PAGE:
|Subject: Age: A hymn to Dili, and the
diggers who died there
The Age April 27, 2000
A hymn to Dili, and the diggers who died there
By GARRIE HUTCHINSON
NO ONE tells you just how beautiful Dili is. Viewed from the rainforest-clad mountains that frame the wide bay, with the port to the west and the monumental statue of Jesus looking out to sea from a promontory to the east, Dili seems still to be the small white-washed town it was, basking in the tropical sun.
The mountain backdrop to Dili is as spectacular a setting as any in the world, and the ridge-top villages and high-valley towns are a unique amalgam of elements of New Guinea, the Philippines and Portugal. And the road that twists through the hills north from Dili to the Falantil cantonment of Aileu, to Maubisse, and Ainaro - all shattered towns - is what a road made of the Kokoda Trail would be like.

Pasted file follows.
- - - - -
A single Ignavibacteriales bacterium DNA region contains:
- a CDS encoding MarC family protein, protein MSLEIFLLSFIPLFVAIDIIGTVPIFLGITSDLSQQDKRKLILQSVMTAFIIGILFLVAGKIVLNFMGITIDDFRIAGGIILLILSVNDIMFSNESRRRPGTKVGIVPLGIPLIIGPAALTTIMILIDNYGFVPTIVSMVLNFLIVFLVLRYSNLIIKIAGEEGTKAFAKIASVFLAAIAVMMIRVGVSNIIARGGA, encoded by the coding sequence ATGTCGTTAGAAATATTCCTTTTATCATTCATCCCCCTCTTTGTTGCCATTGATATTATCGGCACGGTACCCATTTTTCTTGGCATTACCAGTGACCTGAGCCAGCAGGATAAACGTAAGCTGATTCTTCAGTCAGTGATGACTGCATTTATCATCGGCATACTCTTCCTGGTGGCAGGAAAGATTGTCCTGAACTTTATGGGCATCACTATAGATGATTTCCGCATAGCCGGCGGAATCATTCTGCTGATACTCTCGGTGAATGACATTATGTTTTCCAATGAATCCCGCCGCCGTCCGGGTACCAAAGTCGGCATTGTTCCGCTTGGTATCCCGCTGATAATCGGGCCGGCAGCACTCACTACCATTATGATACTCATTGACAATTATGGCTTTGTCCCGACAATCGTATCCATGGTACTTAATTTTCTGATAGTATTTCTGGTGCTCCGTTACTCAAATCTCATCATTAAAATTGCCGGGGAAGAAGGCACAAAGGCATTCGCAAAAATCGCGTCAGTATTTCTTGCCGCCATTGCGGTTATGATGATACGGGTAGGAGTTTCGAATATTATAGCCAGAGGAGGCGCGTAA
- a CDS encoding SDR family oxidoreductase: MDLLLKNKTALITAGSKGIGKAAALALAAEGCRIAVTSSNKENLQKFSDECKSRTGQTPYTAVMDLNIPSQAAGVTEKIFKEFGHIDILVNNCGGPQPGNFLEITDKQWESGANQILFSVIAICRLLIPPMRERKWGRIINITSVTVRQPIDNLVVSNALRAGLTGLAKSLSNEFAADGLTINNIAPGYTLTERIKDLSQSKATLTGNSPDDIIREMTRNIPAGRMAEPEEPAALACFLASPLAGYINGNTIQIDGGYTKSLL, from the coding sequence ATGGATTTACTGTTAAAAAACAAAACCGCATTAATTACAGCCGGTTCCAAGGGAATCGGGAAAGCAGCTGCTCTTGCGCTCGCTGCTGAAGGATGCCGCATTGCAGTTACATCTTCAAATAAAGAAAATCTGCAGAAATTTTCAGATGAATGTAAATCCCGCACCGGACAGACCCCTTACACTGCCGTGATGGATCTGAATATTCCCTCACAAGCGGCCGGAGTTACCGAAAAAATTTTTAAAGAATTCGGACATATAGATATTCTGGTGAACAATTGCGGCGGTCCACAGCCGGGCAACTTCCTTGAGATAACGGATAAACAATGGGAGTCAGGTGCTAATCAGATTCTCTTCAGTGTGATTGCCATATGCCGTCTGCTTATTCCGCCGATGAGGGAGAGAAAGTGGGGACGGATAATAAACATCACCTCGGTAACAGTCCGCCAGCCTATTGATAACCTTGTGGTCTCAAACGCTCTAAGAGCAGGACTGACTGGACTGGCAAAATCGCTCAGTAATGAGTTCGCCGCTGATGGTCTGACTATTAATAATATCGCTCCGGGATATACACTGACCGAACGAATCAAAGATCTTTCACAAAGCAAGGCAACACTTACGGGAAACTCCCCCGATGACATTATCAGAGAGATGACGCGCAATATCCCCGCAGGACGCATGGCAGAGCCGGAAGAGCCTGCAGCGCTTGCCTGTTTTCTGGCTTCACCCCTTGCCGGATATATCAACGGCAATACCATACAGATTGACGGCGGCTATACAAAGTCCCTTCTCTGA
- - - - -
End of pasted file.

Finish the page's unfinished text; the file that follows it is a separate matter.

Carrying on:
Traditional houses cling to red-soil ridges in the swirling mist, scrubby eucalypt forests vie with she-oaks, acacias and hoop pines. Goats nibble at everything, little hairy guinea-pig type beasts scoot across the road, men on little Timorese ponies carry sacks and new building materials from truck stop to village, mothers wrap babies in bright swaddling weaves, and dressed in turbans and luminous shirts, trudge gracefully as the fog turns to rain, and to hot sun again.
The environment is similar to that in tropical Australia, as everyone who has been to Timor has remarked. Geologically speaking, Timor is part of Australia. And if you want to see what would have happened to Australia if the 16th and 17th-century Portuguese explorers had followed up their discoveries of Australia with colonies, look at Timor.